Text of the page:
The Bank of England cut interest rates by half a percentage point to 1.5 percent on Thursday - its lowest rate since the bank was created in 1694 - as it aims to stave it off a deeper economic slump.

This is the bank’s fourth rate cut since October to try to strengthen the worsening economy. However even in the midst of the 1930’s Depression, rates never fell below 2 percent. In the United States, rates now range between 0 and 0.25 percent.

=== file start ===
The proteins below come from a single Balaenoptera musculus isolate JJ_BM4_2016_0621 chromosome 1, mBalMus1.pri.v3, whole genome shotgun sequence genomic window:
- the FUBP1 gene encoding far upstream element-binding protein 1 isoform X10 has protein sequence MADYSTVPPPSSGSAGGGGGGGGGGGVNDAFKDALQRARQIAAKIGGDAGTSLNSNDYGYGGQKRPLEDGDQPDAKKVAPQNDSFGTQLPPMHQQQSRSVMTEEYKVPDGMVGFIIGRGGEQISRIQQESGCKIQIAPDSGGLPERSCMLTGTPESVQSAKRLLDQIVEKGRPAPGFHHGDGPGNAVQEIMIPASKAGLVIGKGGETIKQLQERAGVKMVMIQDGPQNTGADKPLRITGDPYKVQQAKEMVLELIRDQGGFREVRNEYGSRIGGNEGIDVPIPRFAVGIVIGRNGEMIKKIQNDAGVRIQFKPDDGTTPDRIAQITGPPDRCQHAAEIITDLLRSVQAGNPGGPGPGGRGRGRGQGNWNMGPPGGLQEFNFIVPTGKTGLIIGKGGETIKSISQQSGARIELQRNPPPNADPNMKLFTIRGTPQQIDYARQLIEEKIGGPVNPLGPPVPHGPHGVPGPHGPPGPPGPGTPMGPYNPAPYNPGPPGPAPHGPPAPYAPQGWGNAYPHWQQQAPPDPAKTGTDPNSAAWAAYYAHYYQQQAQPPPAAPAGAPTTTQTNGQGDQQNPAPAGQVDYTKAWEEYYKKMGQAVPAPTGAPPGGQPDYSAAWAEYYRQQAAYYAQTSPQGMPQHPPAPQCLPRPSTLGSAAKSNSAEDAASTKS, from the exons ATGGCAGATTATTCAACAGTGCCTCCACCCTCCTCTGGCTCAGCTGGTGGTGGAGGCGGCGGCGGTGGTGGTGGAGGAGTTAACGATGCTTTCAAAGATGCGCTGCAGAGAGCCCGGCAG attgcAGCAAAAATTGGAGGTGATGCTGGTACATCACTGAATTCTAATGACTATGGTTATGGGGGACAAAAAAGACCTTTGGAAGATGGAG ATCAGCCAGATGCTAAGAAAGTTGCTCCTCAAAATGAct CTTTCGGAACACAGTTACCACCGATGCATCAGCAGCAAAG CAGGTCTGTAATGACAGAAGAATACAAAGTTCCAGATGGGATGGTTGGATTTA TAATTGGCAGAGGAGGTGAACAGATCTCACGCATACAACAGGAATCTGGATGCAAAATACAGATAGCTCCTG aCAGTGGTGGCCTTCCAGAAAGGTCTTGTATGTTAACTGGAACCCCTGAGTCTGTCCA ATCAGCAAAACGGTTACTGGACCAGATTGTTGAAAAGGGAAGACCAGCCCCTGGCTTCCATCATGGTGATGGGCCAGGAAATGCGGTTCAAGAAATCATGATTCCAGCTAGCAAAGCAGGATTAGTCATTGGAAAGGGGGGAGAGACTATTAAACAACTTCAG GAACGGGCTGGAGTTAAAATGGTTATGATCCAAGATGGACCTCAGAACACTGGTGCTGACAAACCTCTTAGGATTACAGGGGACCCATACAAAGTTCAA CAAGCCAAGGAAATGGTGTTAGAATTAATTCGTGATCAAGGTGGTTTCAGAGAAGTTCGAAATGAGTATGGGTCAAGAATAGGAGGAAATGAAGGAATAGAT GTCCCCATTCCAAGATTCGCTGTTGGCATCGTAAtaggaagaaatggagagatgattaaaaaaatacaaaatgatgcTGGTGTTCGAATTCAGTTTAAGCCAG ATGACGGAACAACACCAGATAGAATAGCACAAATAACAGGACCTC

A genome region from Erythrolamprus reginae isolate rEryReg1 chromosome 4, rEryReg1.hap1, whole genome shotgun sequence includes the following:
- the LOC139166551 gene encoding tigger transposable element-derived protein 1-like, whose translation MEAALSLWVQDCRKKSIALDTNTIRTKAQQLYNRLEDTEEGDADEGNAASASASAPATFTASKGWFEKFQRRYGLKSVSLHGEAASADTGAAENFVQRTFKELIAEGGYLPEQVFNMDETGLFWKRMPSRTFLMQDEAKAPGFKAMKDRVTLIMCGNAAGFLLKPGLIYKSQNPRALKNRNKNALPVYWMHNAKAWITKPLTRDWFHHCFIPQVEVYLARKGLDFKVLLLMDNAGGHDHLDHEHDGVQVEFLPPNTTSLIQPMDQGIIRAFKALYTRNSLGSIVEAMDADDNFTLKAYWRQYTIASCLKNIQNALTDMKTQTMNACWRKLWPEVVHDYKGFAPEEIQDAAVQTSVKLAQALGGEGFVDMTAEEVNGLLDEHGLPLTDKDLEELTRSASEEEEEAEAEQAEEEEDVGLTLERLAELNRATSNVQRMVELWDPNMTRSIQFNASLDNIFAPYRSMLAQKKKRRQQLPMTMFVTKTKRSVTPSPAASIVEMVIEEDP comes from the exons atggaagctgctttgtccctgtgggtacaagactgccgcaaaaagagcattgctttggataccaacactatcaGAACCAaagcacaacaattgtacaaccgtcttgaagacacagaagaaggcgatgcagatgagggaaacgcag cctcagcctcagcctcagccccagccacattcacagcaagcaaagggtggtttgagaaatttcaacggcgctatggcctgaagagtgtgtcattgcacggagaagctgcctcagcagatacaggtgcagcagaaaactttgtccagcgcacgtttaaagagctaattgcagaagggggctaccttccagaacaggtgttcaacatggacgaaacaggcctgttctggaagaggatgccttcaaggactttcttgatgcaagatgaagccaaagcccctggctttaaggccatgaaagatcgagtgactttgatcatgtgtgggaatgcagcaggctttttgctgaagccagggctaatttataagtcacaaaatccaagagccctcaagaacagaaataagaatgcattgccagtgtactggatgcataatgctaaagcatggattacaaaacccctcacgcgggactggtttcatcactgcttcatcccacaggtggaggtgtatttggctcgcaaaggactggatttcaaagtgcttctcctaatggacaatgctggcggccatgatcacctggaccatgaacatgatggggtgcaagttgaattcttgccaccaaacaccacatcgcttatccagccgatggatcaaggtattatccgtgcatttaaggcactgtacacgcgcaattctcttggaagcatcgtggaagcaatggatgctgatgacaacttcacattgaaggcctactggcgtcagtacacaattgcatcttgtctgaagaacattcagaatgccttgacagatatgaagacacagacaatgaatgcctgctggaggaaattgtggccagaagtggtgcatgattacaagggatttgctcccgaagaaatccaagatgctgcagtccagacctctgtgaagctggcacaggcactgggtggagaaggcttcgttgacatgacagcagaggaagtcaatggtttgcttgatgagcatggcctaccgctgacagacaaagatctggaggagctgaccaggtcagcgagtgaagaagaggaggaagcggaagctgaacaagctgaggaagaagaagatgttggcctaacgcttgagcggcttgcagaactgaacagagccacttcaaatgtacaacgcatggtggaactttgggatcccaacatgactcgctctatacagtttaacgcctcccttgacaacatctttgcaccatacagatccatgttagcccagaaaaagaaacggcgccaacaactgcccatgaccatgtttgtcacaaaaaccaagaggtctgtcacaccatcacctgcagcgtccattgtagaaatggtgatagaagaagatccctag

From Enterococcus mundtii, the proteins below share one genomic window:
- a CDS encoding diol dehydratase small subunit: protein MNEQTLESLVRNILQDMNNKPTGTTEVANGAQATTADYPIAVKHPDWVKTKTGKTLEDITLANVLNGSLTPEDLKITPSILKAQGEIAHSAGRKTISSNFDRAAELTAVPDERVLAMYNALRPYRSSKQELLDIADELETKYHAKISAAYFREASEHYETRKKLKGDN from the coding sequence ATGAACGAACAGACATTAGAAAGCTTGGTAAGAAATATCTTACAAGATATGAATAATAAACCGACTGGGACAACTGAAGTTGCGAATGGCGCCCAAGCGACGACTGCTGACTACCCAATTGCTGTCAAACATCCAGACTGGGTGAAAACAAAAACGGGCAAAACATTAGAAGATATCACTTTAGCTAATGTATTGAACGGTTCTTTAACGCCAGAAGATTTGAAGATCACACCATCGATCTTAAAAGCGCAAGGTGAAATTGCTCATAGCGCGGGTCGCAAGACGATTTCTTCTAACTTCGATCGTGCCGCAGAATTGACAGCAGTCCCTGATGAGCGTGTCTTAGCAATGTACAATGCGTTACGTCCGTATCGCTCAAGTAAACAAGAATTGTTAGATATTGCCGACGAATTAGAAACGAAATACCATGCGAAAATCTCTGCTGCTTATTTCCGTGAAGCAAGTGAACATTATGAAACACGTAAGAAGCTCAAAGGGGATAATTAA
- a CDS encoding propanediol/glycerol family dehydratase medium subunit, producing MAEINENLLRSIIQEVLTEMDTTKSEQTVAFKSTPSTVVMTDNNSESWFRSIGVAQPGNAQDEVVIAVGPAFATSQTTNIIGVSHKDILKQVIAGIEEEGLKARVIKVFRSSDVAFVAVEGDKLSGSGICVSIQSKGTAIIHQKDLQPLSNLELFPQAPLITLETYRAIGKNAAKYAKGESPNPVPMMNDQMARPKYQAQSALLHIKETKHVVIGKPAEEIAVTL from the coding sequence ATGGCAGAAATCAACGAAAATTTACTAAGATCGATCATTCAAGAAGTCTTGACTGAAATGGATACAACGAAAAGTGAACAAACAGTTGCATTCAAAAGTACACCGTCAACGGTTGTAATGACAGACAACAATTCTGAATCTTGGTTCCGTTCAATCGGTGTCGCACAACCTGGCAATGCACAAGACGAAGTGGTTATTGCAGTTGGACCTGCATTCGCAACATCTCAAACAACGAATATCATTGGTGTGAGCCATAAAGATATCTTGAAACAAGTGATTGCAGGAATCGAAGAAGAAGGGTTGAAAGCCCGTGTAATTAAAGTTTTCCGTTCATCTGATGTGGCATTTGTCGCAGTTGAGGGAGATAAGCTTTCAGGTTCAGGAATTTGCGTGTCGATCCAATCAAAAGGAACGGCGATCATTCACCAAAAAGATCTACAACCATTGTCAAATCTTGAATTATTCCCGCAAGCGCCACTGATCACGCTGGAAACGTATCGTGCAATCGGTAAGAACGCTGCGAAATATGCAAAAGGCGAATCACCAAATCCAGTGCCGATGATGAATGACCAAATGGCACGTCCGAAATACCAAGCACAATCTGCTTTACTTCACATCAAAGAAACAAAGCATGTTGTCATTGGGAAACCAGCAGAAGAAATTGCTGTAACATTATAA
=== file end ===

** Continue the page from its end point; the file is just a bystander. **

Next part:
The bank said that while the fall in sterling, and recent tax and interest rate cuts would improve activity in 2009, there was still a risk inflation would collapse below its target unless rates came down from 2 percent.

Economists believe the BOE is likely to further cut rates next month and forecast the new rates could fall below 1 percent, at least by the second quarter of this year, Reuters reports.